So, again, is it possible that the MRI could show up clean but there's a chance that I may actually have some tear or cartilage damage? I just can't imagine, based on the amount of pain I'm in, that everything is normal. And honestly, I'm NOT one to complain about pain -- I've had nine surgeries thus far, and I am absolutely terrified of anesthesia, so surgery is the last thing I want.
Typex, you may have injured one of the 4 knee ligaments. I'd recommend that you see an orthopaedic knee specialist who can perform some simple tests to check these ligaments.
A preexisting condition called as chondromalacia predisposes individuals to wear and tear of the cartilage under the knee cap. The pattern of cartilage damage seen with chondromalacia is distinct from the degeneration seen in arthritis, and the damage from chondromalacia is thought to be capable of repair, unlike that seen with arthritis. Treatment is by resting the knee and adhering to a proper physical therapy program.
My husband who is 70 had a total knee replacement 6 weeks ago and the pain seems to be intensifying rather than diminishing. He had a childhood injury to this knee, then another operation 13 years ago but is crying with the pain most of the time and has gone from ordinary pain killers to needing morphine. He has physiotherapy 3 times per week, also hydrotherapy and acupuncture, they all say he is making some progress but very slowly and keep telling him exercising will relieve the pain.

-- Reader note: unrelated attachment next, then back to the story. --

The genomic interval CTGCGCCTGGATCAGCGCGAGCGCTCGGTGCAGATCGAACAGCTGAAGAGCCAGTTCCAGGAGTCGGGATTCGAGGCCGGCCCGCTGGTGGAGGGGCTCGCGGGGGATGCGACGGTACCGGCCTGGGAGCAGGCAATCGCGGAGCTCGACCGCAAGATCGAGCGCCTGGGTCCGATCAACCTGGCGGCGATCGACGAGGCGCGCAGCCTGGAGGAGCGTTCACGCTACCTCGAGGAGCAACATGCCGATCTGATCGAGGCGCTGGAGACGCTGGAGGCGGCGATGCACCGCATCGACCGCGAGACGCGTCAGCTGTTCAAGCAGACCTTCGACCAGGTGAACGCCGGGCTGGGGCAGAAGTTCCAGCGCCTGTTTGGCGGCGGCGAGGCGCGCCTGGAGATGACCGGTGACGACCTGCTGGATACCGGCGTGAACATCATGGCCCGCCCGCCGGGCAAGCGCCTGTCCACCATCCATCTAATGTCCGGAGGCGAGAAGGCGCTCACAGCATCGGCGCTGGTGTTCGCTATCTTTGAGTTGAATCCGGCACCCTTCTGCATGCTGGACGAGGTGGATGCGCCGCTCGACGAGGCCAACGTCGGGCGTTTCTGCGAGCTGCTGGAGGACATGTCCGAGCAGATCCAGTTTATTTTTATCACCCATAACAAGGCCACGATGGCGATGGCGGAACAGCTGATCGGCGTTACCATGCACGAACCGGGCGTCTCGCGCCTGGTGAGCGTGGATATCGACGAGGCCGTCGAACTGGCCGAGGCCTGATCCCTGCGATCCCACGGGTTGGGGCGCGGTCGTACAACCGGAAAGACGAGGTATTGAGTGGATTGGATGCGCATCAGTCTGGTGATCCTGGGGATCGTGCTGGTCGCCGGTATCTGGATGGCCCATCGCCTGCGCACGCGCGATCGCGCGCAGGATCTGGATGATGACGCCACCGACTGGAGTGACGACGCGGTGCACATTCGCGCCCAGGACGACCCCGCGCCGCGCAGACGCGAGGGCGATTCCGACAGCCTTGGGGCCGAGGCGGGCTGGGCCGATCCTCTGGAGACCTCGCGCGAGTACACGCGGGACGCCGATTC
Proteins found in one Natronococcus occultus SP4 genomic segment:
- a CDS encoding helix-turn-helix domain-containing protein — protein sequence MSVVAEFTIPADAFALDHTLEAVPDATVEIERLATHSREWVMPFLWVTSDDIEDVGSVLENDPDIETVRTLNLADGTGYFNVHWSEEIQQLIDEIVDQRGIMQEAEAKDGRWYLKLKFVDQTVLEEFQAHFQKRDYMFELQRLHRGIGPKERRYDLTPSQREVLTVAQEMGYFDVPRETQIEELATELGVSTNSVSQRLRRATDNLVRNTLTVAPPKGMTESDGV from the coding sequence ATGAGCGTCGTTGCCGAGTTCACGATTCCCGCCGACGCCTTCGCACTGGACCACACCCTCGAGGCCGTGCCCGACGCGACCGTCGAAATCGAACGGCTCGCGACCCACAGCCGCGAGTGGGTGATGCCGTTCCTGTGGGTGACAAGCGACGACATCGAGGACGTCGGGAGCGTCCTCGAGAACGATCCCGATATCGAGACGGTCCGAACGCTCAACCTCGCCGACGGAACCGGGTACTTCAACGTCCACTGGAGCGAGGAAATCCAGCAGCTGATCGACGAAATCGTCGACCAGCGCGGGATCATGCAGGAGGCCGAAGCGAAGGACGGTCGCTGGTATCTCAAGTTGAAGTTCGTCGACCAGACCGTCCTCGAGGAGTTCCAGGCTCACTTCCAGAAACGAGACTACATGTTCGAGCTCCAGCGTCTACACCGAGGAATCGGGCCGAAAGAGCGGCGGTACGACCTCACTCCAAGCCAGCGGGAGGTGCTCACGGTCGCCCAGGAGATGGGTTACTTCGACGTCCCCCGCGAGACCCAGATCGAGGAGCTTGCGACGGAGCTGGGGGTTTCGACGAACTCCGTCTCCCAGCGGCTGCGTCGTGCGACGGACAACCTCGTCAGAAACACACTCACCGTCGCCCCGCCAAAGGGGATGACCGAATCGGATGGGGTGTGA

For older adults, patellofemoral pain may be related to arthritis of the knee joint — which causes cartilage to lose its normal shock-absorbing ability. Weak thigh and hip muscles or flat feet also may contribute to the pain. Even something as simple as worn-out or ill-fitting shoes can contribute to patellofemoral pain. Risk factors Runners and other people who routinely do a lot of exercise involving their lower legs may have a greater risk of developing patellofemoral pain.
This type of procedure is only useful for the treatment of focal cartilage damage. if x-rays or arthroscopic examination show evidence of more widespread cartilage damage, the OATS procedure will not be performed. Other option would be total knee replacement.
I went to a few knee specialists and had another round of rehab until they gave me an MRI. They found I had a lot of fluid in my knee cap, torn cartilage, and my patella looked like it got in a fight with a cheese grater. I had exploratory surgery and was diagnosed with tendonitis. Everything looked perfect, as my doctor said, with the exception of my tendons. I'm incredibly frustrated.
Patients usually feel pretty good and think they can avoid these critically important steps, and even start running and jumping before the internal aspects of the knee, and the joint surface are ready.Healing also depends on the severity of the cartilage damage and any other conditions existing in the knee.You need not worry and follow up ypur doctor regularly.